A decision made by the S.C. Supreme Court Wednesday made national headlines ... if you’re a journalist, that is. There’s a great blog maintained by the Society of Professional Journalists (SPJ, of which I’m a member) called FOI FYI.
The blog -- maintained by SPJ intern and freelance writer Kara Hackett -- published a pretty good summary of the court’s reversal of a Richland County court case that originally ruled that the state’s Freedom of Information Act (FOIA) violated the S.C. Association of School Administrators’ (SCASA) First Amendment rights.
In the original case, Rocky Disabato, a Charleston-area radio personality, sent SCASA a FOIA request for “all emails, letters, memos, documents and other records” SCASA had that “discuss both the American Recovery and Reinvestment Act (ARRA) of 2009 and Governor Mark Sanford, including but not limited to any references to the lawsuit filed by your organization against Gov. Sanford in May 2009.”
SCASA’s lawsuit, by the way, was actually filed against Sanford and then State Superintendent of Schools Jim Rex due the governor’s decision to accept ARRA “stabilization funds,” but use them to pay the state’s debt rather than use them to boost education funding.
SCASA refused Disabato’s request because, it claimed, it wasn’t a public body and, therefore, not subject to FOIA.
Disabato claimed otherwise, hence his lawsuit. SCASA fired back, motioning to dismiss the suit, again on the grounds that, “when the FOIA is applied to a public body that is a non-profit corporation engaged in political advocacy, the FOIA unconstitutionally violates the First Amendment rights of free speech and association.”
Wow! Freedom of information violates free speech?
I don’t think so, but the Richland County court did. The lower court dismissed Disabato’s suit saying, “the FOIA’s broad definition of ‘public body’ can only be sustained as constitutional if the FOIA’s open meeting and records disclosure requirements are substantially related to a sufficiently important government purpose and no less restrictive means of achieving this purpose exists.”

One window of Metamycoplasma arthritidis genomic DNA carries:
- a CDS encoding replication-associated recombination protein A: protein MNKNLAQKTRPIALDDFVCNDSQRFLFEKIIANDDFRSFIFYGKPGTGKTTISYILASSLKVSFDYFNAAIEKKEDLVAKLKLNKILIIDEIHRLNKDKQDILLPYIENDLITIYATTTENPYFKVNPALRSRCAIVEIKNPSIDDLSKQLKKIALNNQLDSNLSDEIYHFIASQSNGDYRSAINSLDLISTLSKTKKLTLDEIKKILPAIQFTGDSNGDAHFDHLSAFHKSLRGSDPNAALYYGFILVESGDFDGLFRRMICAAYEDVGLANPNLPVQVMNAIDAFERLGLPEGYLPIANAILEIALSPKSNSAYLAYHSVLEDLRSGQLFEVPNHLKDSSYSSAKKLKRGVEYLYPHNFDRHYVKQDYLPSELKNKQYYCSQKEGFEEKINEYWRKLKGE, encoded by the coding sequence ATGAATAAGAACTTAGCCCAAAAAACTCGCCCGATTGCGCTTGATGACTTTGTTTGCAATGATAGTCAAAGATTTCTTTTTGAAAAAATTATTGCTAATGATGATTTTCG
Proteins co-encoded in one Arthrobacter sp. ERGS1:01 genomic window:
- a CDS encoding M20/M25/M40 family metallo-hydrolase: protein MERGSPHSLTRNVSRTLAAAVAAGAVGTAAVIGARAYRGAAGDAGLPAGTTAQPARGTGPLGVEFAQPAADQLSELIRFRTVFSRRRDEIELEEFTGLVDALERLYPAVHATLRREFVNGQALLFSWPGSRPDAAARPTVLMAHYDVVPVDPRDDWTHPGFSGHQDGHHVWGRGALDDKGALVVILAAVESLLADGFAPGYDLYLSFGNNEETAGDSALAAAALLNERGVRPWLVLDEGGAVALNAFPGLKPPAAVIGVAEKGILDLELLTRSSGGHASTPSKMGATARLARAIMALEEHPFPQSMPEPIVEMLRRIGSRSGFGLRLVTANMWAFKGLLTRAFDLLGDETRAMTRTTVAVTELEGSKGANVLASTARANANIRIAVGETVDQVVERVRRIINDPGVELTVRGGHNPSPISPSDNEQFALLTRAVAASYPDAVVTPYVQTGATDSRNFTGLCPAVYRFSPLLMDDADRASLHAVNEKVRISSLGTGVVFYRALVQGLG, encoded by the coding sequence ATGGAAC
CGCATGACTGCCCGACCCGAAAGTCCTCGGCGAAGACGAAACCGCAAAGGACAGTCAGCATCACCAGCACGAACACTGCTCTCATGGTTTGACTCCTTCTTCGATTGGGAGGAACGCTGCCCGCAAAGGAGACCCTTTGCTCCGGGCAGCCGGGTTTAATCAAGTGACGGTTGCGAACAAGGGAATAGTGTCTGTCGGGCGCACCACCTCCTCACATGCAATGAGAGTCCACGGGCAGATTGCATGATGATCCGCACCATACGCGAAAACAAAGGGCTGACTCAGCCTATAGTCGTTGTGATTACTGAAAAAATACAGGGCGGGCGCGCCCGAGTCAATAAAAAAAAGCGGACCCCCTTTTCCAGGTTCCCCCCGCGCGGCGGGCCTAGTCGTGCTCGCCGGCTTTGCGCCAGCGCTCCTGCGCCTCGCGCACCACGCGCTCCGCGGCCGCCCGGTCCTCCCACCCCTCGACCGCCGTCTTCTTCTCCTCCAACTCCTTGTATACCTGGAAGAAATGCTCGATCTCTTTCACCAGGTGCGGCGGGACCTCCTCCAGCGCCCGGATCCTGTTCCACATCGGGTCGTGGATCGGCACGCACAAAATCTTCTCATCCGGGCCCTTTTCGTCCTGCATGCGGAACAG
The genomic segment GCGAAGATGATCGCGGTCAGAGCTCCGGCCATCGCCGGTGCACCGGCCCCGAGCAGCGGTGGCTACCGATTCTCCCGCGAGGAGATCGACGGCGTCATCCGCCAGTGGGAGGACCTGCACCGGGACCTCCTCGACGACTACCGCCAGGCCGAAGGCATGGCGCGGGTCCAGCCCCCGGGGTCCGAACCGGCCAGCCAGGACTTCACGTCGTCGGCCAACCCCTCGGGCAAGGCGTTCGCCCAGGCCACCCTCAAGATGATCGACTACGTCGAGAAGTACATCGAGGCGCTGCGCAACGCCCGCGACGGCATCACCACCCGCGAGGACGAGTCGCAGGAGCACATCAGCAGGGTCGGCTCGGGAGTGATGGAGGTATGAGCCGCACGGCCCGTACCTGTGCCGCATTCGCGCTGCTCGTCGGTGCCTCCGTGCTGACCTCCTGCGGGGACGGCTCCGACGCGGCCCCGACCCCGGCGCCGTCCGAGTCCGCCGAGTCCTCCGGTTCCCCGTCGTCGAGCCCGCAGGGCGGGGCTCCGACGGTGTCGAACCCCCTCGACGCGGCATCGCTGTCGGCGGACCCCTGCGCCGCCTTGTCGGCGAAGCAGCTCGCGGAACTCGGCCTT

In simpler words -- as a non-profit public body -- SCASA could actually use FOIA itself to justify its decision not to release those records ... or even hold open meetings.
But there’s an important point about why SCASA is considered a public body: it not only engages in public advocacy but receives some public funding, as Hackett points out in her blog post.
I indirectly sided with SCASA in its actions against Gov. Sanford. I wrote at the time, and still would today, that he was wrong to divert ARRA funds away from their intended purpose.
But I have to disagree both with it and the lower court when it comes to the current matter, which is why I’m happy with Wednesday’s ruling.
The court spent about 20 pages of its ruling discussing various points of law and precedents concerning FOIA, public bodies and the First Amendment. As Justice Kaye G. Hearn wrote in the ruling’s introduction, the case required the court to “reconcile two competing principles of our democratic tradition.” The first of those, “embodied” in the FOIA, “is the principle of an open, transparent system of government, vital to maintaining an informed electorate and preventing the secret exercise of governmental power with its potential corruption.” The second principle includes “the rights of citizens to freely speak and associate” as guaranteed by the First Amendment.
I’m not going to go through every bit of the court’s analysis. As I said, it’s some 20 pages long. Allow me to highlight two points.
For one, the court noted that, back in 1991, it ruled that even a private corporation that receives any public funding falls within the definition of a public body. It clarified that ruling at the time by saying that while it didn’t mean private companies were subject to FOIA under every condition, it would “when a block of public funds is diverted en masse from a public body to a related organization” or when a private organization manages the spending of public money. “...the only way that the public can determine with specificity how those funds were spent is through access to the records and affairs of the organization receiving and spending the funds.”
Justices actually decided Wednesday not to rule on SCASA’s “public body” status since the organization didn’t actually challenge Disabato’s claim that they are one.
Instead, it focused more on the application of FOIA to SCASA. There -- under the assumption that SCASA is a public body -- the court said, “If public bodies were not subject to the FOIA, governmental bodies could subvert the FOIA by funneling state funds to non-profit corporations so that those corporations could act, outside the public’s view, as proxies for the state.”
Now, there’s a scary thought, and I think that’s exactly why the court ruled to reverse the Richland County court decision and bring SCASA -- and all other similar organizations -- back into the light of open government.
Justices Costa M. Pleicones and Donald W. Beatty concurred with the part of the opinion on the transparency of public funds, but dissented with the majority’s application of FOIA to bodies like SCASA.
I’m with the majority, and I don’t think SCASA’s right to act as advocates is hurt by its need to be transparent.